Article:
Unfortunately, there is a national shortage of behavioral health providers that at times leads to long wait times for service. Difficulties accessing behavioral health care can be both frustrating and stressful for families.

What can you do to help your child while you are waiting for services?

  • Talk to your pediatrician.  Pediatricians are increasingly knowledgeable about how to respond to children with mental and behavioral health needs. Additionally, knowing the full range of your child’s concerns helps them to support your child’s overall health and wellbeing in the most effective way.
  • Follow up with the intake department. If you are waiting for a scheduled appointment and your child’s problems are getting worse, contact the intake department. Providers work hard to address urgent needs, so make sure they are aware of the seriousness of the problem.
  • Get the school involved. Talk to trusted school personnel about your child’s concerns. In addition to being an additional set of eyes and ears for the child, schools may be able to offer or recommend additional supports. Some have established school mental health services or school counselors that families can access.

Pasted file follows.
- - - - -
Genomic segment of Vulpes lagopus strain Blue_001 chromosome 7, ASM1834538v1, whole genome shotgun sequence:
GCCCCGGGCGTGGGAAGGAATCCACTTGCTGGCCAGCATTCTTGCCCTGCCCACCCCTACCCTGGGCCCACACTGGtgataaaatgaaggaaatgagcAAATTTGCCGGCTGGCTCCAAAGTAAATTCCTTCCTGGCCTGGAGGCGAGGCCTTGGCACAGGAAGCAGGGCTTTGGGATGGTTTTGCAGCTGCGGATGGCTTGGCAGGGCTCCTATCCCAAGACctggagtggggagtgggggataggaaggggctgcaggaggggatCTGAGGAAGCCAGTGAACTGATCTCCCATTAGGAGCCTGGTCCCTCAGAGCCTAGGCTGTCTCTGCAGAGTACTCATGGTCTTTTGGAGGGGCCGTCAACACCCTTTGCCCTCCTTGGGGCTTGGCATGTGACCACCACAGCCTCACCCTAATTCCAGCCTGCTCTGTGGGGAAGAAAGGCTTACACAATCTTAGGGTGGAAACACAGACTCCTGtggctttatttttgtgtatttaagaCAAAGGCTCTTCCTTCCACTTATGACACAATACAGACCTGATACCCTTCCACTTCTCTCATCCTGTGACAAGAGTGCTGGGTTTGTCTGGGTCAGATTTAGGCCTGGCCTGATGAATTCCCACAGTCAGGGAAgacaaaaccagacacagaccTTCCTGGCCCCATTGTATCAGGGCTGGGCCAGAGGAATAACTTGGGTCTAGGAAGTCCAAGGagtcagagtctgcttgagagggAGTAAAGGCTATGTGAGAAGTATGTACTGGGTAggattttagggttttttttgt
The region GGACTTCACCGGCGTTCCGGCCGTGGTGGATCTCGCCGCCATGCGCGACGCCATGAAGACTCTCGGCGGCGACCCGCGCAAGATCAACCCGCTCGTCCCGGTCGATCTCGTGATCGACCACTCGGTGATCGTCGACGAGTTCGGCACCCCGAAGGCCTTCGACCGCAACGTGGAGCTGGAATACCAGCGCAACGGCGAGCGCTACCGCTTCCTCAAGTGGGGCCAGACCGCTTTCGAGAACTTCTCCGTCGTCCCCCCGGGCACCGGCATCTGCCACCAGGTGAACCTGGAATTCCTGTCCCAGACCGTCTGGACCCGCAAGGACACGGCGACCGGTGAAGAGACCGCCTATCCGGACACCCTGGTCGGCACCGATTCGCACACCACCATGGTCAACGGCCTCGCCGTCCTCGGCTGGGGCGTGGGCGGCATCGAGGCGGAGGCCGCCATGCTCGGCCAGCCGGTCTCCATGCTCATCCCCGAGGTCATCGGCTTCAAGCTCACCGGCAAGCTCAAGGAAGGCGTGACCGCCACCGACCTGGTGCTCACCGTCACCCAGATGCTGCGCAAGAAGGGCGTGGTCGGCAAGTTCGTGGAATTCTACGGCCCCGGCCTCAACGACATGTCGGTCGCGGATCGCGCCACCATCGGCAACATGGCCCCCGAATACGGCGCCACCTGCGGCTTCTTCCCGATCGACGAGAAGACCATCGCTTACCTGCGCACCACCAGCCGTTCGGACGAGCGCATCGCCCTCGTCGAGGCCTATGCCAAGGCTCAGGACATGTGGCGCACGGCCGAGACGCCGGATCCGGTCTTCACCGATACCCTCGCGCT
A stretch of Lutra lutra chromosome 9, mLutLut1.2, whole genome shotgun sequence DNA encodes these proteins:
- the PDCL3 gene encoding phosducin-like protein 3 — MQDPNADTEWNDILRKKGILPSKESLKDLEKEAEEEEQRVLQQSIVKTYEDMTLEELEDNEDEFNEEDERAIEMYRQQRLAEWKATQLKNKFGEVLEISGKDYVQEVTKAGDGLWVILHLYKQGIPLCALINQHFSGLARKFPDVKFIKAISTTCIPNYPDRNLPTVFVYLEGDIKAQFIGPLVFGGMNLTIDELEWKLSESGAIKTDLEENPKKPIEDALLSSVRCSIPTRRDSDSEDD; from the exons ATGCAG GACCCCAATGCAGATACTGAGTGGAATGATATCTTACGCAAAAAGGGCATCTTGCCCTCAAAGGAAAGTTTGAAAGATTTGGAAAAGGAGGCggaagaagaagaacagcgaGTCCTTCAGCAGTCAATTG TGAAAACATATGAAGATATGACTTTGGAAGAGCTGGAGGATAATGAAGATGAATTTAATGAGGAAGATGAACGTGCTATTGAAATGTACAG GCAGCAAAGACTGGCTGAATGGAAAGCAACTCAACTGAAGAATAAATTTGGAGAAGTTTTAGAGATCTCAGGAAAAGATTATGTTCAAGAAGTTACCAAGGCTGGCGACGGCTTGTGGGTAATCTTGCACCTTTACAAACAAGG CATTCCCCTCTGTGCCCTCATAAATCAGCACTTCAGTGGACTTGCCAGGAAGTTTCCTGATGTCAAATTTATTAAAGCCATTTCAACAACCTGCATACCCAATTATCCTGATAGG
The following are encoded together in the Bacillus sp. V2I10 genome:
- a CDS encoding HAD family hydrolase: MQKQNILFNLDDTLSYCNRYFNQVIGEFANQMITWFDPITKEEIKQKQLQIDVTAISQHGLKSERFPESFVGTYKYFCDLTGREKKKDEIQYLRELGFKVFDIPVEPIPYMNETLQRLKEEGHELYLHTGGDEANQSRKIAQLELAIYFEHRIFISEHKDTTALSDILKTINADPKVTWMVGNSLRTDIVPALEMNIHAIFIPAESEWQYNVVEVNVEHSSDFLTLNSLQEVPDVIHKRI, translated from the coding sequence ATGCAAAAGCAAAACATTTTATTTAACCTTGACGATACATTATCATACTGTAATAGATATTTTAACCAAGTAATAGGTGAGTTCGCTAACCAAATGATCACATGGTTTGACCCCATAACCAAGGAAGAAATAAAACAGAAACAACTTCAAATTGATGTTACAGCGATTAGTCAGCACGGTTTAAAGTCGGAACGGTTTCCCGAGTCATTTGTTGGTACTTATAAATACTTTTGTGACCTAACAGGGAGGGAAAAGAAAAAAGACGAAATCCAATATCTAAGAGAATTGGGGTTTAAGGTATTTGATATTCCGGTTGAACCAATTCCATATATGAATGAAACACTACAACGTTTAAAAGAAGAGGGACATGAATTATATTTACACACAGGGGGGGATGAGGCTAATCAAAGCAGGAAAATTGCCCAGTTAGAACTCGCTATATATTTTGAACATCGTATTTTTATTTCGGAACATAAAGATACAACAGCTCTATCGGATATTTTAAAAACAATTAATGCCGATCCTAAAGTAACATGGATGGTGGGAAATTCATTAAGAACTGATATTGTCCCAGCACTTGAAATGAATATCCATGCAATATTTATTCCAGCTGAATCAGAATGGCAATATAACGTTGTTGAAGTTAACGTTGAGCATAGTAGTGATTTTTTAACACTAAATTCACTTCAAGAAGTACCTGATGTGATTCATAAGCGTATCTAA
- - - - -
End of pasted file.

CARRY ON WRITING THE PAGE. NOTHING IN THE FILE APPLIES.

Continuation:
• Take advantage of community resources. Find out how to access local behavioral health services including crisis services if you are concerned about your child’s safety. Also, many communities offer caregiver support groups that provide excellent information and assistance to families.
  • Educate yourself. Become familiar with behavioral health resources to help with coping and emotional wellbeing.
  • Confide in a trusted friend or extended family member. Make sure you are taking good care of yourself and have your own supports. This will make it more possible for you to be at your best and most helpful to your child.